This is the third time I’ve seen Digital Leather play with this line-up over the past month or so. The other times were at O’Leaver’s and The Mohawk in Austin as part of the South by Southwest Festival. I am now convinced that I’ll never hear Warm Brother performed as it’s heard on the album — a record whose beauty lies more in its subtlety than its power.

Foree instead has decided to recreate those songs as straight-up garage/punk anthems, and it’s a shame. Acoustic guitar is used on about half of the record instead of electric, but it wouldn’t matter if someone was playing acoustic on stage because you’d never hear it behind the wall of sound. Poor Dilocker. I’ve seen her play three times and still don’t know if she’s any good because I can barely hear a note from her keyboard in the mix. She’s like that second guitarist that we all know who, while watching him play, you wonder if his guitar is even plugged in.

I have yet to hear Foree perform the two best songs from the record: “Modern Castles” and “Gold Hearts. Maybe he doesn’t know how to do them live or doesn’t want to marginalize them into just another bam-bam-bam garage rock song. If the latter, I’d prefer that he keep them off the stage (along with the unrecognizable “Hurts So Bad”).

Foree said on his blog that “touring is part of my essence. To not tour is to not be me.” Yet what we hear on stage isn’t what we hear on his recordings. As the creator, he knows the difference. I guess Digital Leather will always be two bands — a studio project and a garage rock project — and never the two shall meet.

* * *

Briefly, starting Thursday Omaha invades Lincoln for the first-ever Omaha Invasion Festival. The three-day event features some of Omaha’s best acts — including Dim Light, It’s True, Conchance, Little Brazil, Capgun Coup, Brad Hoshaw, Matt Whipkey and Noah’s Ark Was a Spaceship — playing at four of Lincoln’s best clubs. Get into all four clubs all night for just $6 per night. For more information and a schedule, search “Omaha Invasion 2010” in Facebook.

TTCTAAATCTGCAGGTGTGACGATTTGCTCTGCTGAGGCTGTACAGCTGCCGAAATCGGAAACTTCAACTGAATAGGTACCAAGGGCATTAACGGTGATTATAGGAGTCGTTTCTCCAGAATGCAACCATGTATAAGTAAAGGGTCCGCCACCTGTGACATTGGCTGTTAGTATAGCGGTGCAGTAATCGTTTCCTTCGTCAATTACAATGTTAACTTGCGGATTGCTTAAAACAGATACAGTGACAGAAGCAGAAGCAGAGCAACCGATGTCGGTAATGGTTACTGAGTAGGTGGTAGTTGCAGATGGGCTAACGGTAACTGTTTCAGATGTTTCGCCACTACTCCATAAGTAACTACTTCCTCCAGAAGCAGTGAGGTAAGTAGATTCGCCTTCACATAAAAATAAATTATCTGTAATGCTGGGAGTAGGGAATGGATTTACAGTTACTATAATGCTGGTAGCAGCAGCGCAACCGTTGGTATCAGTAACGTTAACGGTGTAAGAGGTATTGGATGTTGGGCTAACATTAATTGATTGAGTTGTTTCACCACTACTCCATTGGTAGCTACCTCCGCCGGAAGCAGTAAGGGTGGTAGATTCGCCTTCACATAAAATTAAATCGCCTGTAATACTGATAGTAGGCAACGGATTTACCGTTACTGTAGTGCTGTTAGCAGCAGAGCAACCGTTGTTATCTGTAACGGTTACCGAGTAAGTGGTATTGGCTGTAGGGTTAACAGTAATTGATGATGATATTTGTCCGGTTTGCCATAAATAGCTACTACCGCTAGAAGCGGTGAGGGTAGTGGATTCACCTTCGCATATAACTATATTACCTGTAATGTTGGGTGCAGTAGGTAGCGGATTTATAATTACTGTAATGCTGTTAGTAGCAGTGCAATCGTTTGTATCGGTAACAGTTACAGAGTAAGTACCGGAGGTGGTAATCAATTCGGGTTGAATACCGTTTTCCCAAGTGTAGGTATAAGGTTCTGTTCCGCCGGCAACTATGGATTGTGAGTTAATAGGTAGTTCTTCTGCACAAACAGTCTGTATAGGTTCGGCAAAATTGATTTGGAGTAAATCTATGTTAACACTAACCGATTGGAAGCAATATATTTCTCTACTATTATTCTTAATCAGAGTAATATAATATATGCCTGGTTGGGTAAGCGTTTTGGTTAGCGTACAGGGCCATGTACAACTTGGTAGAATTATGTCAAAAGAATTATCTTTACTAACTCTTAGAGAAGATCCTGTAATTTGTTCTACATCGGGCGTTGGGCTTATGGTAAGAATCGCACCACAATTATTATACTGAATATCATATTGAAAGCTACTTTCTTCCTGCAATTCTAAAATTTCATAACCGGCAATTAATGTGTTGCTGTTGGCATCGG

* * *

One of Slowdown’s early “hits” from an event standpoint was Goo, which had more buzz surrounding it than most of the live performance on Slowdown’s stage. Despite its massive popularity, it didn’t take long for Slowdown to tire of the hassle that came with the theme-related dance event. Goo quickly became a 21+ night, and eventually Slowdown quit hosting Goo altogether. Now Goo returns, this time to The Waiting Room, which in the past hosted Goo-inspired Gunk nights. Tonight they get the real thing. 9 p.m., $5 if you’re under 21 (free if you’re over 21).

–Got comments? Post ’em here.

Read Tim McMahan’s blog daily at Lazy-i.com — an online music magazine that includes feature interviews, reviews and news. The focus is on the national indie music scene with a special emphasis on the best original bands in the Omaha area.

Share | Email | Bookmark

1 Comment »

  • […] Column 267: Identity Crisis, April 21, 2010 — This bitter live review of Digital Leather’s performance at Harrah’s Casino was a chance to whine like a pussy at how the band on stage only vaguely resembled the one heard on their amazing albums (Blow Machine, Sorcerer, Warm Brother). In hindsight, well, I had nothing to whine about. Digital Leather live is a filthy, punk factory that bleeds anger on its own level, whether or not I can hear the friggin’ keyboards. If I want nuanced subtlety, I can always stay home and listen to the records (something we’ll all get a chance to do when Digital Leather releases its latest work of art in 2011). […]

    Pingback by Lazy-i » Column No. 300: A look back at Year 6; Brad Hoshaw, Rah Rah tonight… — December 9, 2010 @ 1:54 pm

RSS feed for comments on this post. TrackBack URL

Leave a comment

Lazy-i